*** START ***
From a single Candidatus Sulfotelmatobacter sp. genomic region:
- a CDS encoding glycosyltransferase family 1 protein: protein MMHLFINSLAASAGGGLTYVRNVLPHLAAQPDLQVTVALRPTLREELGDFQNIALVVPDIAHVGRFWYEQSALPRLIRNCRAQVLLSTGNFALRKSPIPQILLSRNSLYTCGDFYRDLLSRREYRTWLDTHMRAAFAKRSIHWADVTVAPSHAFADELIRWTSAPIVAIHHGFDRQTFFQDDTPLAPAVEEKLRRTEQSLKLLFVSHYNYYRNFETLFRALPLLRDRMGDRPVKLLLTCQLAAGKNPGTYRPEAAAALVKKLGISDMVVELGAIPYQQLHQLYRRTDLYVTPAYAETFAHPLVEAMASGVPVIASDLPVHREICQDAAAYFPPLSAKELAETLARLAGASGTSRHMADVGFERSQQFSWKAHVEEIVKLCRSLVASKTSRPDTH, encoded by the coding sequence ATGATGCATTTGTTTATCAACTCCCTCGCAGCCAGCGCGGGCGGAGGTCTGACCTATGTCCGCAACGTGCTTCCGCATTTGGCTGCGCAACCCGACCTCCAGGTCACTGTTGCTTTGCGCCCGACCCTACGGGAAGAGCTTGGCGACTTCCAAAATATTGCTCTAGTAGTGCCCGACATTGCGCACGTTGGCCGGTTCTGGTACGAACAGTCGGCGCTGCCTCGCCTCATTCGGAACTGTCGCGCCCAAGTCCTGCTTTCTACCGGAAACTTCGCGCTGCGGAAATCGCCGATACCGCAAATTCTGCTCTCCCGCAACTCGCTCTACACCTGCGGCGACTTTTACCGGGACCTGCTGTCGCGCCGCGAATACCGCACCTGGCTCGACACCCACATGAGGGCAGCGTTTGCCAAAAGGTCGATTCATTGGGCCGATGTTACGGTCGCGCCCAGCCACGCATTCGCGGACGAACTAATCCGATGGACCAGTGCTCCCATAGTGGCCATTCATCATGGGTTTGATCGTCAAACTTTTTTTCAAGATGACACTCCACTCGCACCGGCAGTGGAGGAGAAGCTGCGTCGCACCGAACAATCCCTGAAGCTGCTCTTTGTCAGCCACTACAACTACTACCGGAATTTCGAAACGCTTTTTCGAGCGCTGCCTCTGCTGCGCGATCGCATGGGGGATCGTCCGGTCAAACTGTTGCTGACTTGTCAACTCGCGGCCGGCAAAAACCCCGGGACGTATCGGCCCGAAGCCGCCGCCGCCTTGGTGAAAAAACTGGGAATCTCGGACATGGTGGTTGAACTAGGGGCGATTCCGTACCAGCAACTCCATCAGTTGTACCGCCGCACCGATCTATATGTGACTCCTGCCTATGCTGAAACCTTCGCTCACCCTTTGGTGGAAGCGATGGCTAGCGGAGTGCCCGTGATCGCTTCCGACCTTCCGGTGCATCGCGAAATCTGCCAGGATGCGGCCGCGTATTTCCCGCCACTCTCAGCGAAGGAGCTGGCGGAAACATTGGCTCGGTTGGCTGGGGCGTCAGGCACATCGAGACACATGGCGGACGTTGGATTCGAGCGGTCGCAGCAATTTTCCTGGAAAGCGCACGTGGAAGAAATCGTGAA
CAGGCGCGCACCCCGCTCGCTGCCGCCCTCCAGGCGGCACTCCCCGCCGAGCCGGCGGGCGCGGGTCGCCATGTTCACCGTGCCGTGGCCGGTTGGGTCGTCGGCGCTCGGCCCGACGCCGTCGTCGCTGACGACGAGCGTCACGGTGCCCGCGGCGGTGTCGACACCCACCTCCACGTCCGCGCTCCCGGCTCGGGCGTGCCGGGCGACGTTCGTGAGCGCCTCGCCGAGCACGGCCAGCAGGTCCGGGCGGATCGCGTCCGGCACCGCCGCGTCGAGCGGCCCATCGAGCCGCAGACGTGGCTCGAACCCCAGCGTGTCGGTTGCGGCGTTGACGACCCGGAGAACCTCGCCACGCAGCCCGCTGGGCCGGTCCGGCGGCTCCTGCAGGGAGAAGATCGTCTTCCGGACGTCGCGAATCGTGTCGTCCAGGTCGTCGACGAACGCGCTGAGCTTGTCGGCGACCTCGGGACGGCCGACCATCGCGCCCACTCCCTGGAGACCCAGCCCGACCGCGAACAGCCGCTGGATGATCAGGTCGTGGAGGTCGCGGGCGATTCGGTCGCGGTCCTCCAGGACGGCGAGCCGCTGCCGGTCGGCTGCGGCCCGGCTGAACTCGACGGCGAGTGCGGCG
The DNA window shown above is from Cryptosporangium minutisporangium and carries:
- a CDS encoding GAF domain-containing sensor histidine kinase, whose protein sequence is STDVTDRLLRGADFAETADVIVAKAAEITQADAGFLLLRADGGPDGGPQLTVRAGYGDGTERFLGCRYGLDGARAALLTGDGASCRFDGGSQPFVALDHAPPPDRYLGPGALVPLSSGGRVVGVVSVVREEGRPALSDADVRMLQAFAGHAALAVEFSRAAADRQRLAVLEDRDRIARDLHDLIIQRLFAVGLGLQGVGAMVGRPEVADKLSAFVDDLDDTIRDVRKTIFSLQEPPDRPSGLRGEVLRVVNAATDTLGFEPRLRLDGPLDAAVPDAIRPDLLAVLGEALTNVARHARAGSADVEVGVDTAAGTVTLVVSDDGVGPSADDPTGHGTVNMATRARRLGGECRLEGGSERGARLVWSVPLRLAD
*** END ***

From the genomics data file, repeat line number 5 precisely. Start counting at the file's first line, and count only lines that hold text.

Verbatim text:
- a CDS encoding GAF domain-containing sensor histidine kinase, whose protein sequence is STDVTDRLLRGADFAETADVIVAKAAEITQADAGFLLLRADGGPDGGPQLTVRAGYGDGTERFLGCRYGLDGARAALLTGDGASCRFDGGSQPFVALDHAPPPDRYLGPGALVPLSSGGRVVGVVSVVREEGRPALSDADVRMLQAFAGHAALAVEFSRAAADRQRLAVLEDRDRIARDLHDLIIQRLFAVGLGLQGVGAMVGRPEVADKLSAFVDDLDDTIRDVRKTIFSLQEPPDRPSGLRGEVLRVVNAATDTLGFEPRLRLDGPLDAAVPDAIRPDLLAVLGEALTNVARHARAGSADVEVGVDTAAGTVTLVVSDDGVGPSADDPTGHGTVNMATRARRLGGECRLEGGSERGARLVWSVPLRLAD